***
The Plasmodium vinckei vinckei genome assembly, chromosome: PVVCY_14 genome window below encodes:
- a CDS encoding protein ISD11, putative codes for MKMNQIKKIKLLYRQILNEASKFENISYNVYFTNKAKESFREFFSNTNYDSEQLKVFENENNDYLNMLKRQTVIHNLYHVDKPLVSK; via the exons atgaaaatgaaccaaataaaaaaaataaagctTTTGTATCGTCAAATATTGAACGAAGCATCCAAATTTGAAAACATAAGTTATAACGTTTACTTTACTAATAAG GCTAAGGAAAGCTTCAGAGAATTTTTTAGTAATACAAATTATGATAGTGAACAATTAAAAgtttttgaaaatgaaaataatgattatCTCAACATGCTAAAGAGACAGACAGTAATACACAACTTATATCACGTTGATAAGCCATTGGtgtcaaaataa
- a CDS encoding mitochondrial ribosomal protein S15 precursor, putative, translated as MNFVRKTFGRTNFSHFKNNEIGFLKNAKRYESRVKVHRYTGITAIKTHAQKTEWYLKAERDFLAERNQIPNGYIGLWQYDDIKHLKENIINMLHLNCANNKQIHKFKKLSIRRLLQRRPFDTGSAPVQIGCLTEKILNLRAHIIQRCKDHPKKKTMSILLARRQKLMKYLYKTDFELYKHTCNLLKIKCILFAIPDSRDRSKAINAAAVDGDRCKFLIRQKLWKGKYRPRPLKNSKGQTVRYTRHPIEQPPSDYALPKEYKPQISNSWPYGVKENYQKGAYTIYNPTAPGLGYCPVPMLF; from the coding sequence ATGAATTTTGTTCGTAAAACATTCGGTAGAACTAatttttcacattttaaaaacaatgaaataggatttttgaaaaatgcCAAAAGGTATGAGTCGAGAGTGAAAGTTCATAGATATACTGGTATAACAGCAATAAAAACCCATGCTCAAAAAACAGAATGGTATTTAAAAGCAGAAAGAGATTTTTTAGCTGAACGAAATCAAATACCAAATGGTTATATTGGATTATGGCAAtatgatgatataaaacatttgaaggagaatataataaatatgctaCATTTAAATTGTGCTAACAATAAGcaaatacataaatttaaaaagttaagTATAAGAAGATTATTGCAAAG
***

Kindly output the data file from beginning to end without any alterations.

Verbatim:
The Plasmodium vinckei vinckei genome assembly, chromosome: PVVCY_14 genome window below encodes:
- a CDS encoding protein ISD11, putative codes for MKMNQIKKIKLLYRQILNEASKFENISYNVYFTNKAKESFREFFSNTNYDSEQLKVFENENNDYLNMLKRQTVIHNLYHVDKPLVSK; via the exons atgaaaatgaaccaaataaaaaaaataaagctTTTGTATCGTCAAATATTGAACGAAGCATCCAAATTTGAAAACATAAGTTATAACGTTTACTTTACTAATAAG GCTAAGGAAAGCTTCAGAGAATTTTTTAGTAATACAAATTATGATAGTGAACAATTAAAAgtttttgaaaatgaaaataatgattatCTCAACATGCTAAAGAGACAGACAGTAATACACAACTTATATCACGTTGATAAGCCATTGGtgtcaaaataa
- a CDS encoding mitochondrial ribosomal protein S15 precursor, putative, translated as MNFVRKTFGRTNFSHFKNNEIGFLKNAKRYESRVKVHRYTGITAIKTHAQKTEWYLKAERDFLAERNQIPNGYIGLWQYDDIKHLKENIINMLHLNCANNKQIHKFKKLSIRRLLQRRPFDTGSAPVQIGCLTEKILNLRAHIIQRCKDHPKKKTMSILLARRQKLMKYLYKTDFELYKHTCNLLKIKCILFAIPDSRDRSKAINAAAVDGDRCKFLIRQKLWKGKYRPRPLKNSKGQTVRYTRHPIEQPPSDYALPKEYKPQISNSWPYGVKENYQKGAYTIYNPTAPGLGYCPVPMLF; from the coding sequence ATGAATTTTGTTCGTAAAACATTCGGTAGAACTAatttttcacattttaaaaacaatgaaataggatttttgaaaaatgcCAAAAGGTATGAGTCGAGAGTGAAAGTTCATAGATATACTGGTATAACAGCAATAAAAACCCATGCTCAAAAAACAGAATGGTATTTAAAAGCAGAAAGAGATTTTTTAGCTGAACGAAATCAAATACCAAATGGTTATATTGGATTATGGCAAtatgatgatataaaacatttgaaggagaatataataaatatgctaCATTTAAATTGTGCTAACAATAAGcaaatacataaatttaaaaagttaagTATAAGAAGATTATTGCAAAG